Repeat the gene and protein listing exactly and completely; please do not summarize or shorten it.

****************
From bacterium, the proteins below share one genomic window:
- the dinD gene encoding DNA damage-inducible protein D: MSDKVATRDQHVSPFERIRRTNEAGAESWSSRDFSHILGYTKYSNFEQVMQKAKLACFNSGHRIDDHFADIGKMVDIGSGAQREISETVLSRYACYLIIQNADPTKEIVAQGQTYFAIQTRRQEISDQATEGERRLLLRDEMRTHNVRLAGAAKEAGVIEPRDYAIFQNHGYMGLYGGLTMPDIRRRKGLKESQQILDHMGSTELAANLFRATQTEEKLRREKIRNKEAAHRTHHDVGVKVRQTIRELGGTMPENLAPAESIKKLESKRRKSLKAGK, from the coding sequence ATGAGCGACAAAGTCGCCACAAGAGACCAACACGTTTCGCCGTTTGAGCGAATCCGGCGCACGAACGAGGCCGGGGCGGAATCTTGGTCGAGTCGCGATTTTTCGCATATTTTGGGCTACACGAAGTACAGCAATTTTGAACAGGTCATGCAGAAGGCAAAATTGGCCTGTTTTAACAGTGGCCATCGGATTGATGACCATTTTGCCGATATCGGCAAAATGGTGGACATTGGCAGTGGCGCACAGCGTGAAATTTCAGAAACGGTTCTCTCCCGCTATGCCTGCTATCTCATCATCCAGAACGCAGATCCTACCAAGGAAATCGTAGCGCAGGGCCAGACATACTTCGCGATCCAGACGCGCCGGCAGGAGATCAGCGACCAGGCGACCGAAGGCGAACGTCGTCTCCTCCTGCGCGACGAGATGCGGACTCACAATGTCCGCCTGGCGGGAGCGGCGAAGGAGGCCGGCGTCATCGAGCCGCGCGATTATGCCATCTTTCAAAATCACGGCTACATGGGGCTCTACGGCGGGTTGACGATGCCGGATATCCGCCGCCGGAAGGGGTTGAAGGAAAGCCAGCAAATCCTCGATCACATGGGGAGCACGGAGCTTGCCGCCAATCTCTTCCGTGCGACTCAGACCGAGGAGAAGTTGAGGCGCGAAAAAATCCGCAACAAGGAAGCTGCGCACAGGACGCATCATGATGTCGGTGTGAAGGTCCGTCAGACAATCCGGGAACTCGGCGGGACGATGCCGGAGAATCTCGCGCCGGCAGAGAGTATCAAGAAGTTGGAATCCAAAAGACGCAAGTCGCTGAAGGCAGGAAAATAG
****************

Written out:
From bacterium, the proteins below share one genomic window:
- the dinD gene encoding DNA damage-inducible protein D: MSDKVATRDQHVSPFERIRRTNEAGAESWSSRDFSHILGYTKYSNFEQVMQKAKLACFNSGHRIDDHFADIGKMVDIGSGAQREISETVLSRYACYLIIQNADPTKEIVAQGQTYFAIQTRRQEISDQATEGERRLLLRDEMRTHNVRLAGAAKEAGVIEPRDYAIFQNHGYMGLYGGLTMPDIRRRKGLKESQQILDHMGSTELAANLFRATQTEEKLRREKIRNKEAAHRTHHDVGVKVRQTIRELGGTMPENLAPAESIKKLESKRRKSLKAGK, from the coding sequence ATGAGCGACAAAGTCGCCACAAGAGACCAACACGTTTCGCCGTTTGAGCGAATCCGGCGCACGAACGAGGCCGGGGCGGAATCTTGGTCGAGTCGCGATTTTTCGCATATTTTGGGCTACACGAAGTACAGCAATTTTGAACAGGTCATGCAGAAGGCAAAATTGGCCTGTTTTAACAGTGGCCATCGGATTGATGACCATTTTGCCGATATCGGCAAAATGGTGGACATTGGCAGTGGCGCACAGCGTGAAATTTCAGAAACGGTTCTCTCCCGCTATGCCTGCTATCTCATCATCCAGAACGCAGATCCTACCAAGGAAATCGTAGCGCAGGGCCAGACATACTTCGCGATCCAGACGCGCCGGCAGGAGATCAGCGACCAGGCGACCGAAGGCGAACGTCGTCTCCTCCTGCGCGACGAGATGCGGACTCACAATGTCCGCCTGGCGGGAGCGGCGAAGGAGGCCGGCGTCATCGAGCCGCGCGATTATGCCATCTTTCAAAATCACGGCTACATGGGGCTCTACGGCGGGTTGACGATGCCGGATATCCGCCGCCGGAAGGGGTTGAAGGAAAGCCAGCAAATCCTCGATCACATGGGGAGCACGGAGCTTGCCGCCAATCTCTTCCGTGCGACTCAGACCGAGGAGAAGTTGAGGCGCGAAAAAATCCGCAACAAGGAAGCTGCGCACAGGACGCATCATGATGTCGGTGTGAAGGTCCGTCAGACAATCCGGGAACTCGGCGGGACGATGCCGGAGAATCTCGCGCCGGCAGAGAGTATCAAGAAGTTGGAATCCAAAAGACGCAAGTCGCTGAAGGCAGGAAAATAG